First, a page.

Brendan’s Alternate Tagline for The Terrible Hours:
As if you needed more reasons not to go on a submarine.
The story of the rescue of the crewmen on the submarine Squalus in 1939.
Fun Fact Non-History People Will Like:
Until about the mid-1930s, if your submarine had a problem, you were going to die. After that, you were still probably going to die, it just wasn’t for certain.
Fun Fact for History Nerds:
The hero of the story, Swede Momsen, developed a successful apparatus to save submarine crew-members. He tested it and ensured it worked. His submission was ignored until he was transferred to the department of the Navy which handled ideas like that and made it happen himself. Good job, Navy.
My Take on The Terrible Hours:
Submarines suck. This book is part disaster, part list of reasons to never go on a submarine. You should never go in the navy anyway, but this just piles on.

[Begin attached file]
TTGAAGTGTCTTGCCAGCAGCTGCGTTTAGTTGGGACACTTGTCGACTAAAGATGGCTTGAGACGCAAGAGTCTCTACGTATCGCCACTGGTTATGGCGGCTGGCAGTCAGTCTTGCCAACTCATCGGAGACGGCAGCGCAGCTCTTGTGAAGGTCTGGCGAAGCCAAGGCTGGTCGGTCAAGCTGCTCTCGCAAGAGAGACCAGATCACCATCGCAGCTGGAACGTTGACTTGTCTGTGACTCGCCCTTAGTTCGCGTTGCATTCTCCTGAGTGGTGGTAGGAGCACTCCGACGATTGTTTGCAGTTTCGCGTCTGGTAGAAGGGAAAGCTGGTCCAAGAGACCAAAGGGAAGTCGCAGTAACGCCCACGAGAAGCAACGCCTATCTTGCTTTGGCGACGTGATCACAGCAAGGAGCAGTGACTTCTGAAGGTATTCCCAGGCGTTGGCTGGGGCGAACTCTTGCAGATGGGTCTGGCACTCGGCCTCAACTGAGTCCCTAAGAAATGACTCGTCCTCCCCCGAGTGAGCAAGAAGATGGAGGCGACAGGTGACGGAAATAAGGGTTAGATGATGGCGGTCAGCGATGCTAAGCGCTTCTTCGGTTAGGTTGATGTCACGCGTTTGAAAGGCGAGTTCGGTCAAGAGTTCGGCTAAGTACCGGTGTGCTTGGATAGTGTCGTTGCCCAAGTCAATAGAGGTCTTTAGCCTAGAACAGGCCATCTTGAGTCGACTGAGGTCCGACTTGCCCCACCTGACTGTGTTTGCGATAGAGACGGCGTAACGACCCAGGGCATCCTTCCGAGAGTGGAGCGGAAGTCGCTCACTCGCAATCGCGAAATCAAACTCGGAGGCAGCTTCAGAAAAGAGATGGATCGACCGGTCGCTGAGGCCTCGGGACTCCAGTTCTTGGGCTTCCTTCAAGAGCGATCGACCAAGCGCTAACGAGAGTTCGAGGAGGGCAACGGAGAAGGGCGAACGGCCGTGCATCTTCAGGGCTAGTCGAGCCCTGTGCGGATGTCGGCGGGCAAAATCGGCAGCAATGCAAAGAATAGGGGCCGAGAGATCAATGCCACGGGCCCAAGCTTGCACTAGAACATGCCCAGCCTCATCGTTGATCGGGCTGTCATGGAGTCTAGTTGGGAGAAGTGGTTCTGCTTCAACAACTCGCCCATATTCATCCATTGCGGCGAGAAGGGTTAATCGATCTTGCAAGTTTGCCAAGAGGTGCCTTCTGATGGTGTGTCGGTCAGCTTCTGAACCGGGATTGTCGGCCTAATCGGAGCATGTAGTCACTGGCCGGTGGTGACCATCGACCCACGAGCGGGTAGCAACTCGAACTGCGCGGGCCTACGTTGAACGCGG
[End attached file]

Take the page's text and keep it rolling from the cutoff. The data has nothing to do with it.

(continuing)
Rivalry aside, this book is about two things. First, is Charles “Swede” Momsen. Momsen was a smart guy who revolutionized submarine rescue. Actually, it is probably more accurate to say he invented it. He worked his whole career figuring out ways to save his fellow mariners. He was the real deal.
Unfortunately, he got to prove it when the Squalus sank off New Hampshire. Momsen was called in and proceeded to put on a clinic on how to rescue submariners. This book details all the dangers by the stranded crew but also the rescuers. Diving was a very dangerous job and even the best could end up dead because of a bad day.
A really great read that is more suspenseful then you would imagine. Buy it here!
If You Liked This Try:
- Robert Kurson, Shadow Divers
- Mitchell Zuckoff, Lost in Shangri-La
- Steven Collis, The Immortals
- Neal Bascomb, The Winter Fortress
- William Geroux, The Ghost Ships of Archangel